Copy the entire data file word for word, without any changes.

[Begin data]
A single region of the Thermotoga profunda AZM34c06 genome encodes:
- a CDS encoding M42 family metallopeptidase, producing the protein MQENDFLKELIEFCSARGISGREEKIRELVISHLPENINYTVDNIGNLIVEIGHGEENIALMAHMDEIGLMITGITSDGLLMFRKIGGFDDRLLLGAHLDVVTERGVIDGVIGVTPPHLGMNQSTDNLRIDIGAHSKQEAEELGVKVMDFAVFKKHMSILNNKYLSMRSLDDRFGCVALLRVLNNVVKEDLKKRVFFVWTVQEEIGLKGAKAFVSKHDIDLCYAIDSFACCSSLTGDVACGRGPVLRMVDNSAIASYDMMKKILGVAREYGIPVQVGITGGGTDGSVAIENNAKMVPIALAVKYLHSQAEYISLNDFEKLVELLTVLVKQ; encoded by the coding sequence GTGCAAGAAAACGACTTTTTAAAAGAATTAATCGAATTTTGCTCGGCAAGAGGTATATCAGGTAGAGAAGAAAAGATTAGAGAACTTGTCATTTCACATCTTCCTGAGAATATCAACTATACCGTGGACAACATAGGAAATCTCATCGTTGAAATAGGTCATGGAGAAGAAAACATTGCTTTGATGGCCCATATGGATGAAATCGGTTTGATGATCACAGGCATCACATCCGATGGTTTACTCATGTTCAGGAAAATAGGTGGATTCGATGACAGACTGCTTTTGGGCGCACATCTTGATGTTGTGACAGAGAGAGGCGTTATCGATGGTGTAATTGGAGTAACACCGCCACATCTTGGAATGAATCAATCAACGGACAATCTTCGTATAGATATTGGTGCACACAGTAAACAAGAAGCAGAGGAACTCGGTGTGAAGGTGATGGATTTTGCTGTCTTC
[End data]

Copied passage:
A single region of the Thermotoga profunda AZM34c06 genome encodes:
- a CDS encoding M42 family metallopeptidase, producing the protein MQENDFLKELIEFCSARGISGREEKIRELVISHLPENINYTVDNIGNLIVEIGHGEENIALMAHMDEIGLMITGITSDGLLMFRKIGGFDDRLLLGAHLDVVTERGVIDGVIGVTPPHLGMNQSTDNLRIDIGAHSKQEAEELGVKVMDFAVFKKHMSILNNKYLSMRSLDDRFGCVALLRVLNNVVKEDLKKRVFFVWTVQEEIGLKGAKAFVSKHDIDLCYAIDSFACCSSLTGDVACGRGPVLRMVDNSAIASYDMMKKILGVAREYGIPVQVGITGGGTDGSVAIENNAKMVPIALAVKYLHSQAEYISLNDFEKLVELLTVLVKQ; encoded by the coding sequence GTGCAAGAAAACGACTTTTTAAAAGAATTAATCGAATTTTGCTCGGCAAGAGGTATATCAGGTAGAGAAGAAAAGATTAGAGAACTTGTCATTTCACATCTTCCTGAGAATATCAACTATACCGTGGACAACATAGGAAATCTCATCGTTGAAATAGGTCATGGAGAAGAAAACATTGCTTTGATGGCCCATATGGATGAAATCGGTTTGATGATCACAGGCATCACATCCGATGGTTTACTCATGTTCAGGAAAATAGGTGGATTCGATGACAGACTGCTTTTGGGCGCACATCTTGATGTTGTGACAGAGAGAGGCGTTATCGATGGTGTAATTGGAGTAACACCGCCACATCTTGGAATGAATCAATCAACGGACAATCTTCGTATAGATATTGGTGCACACAGTAAACAAGAAGCAGAGGAACTCGGTGTGAAGGTGATGGATTTTGCTGTCTTC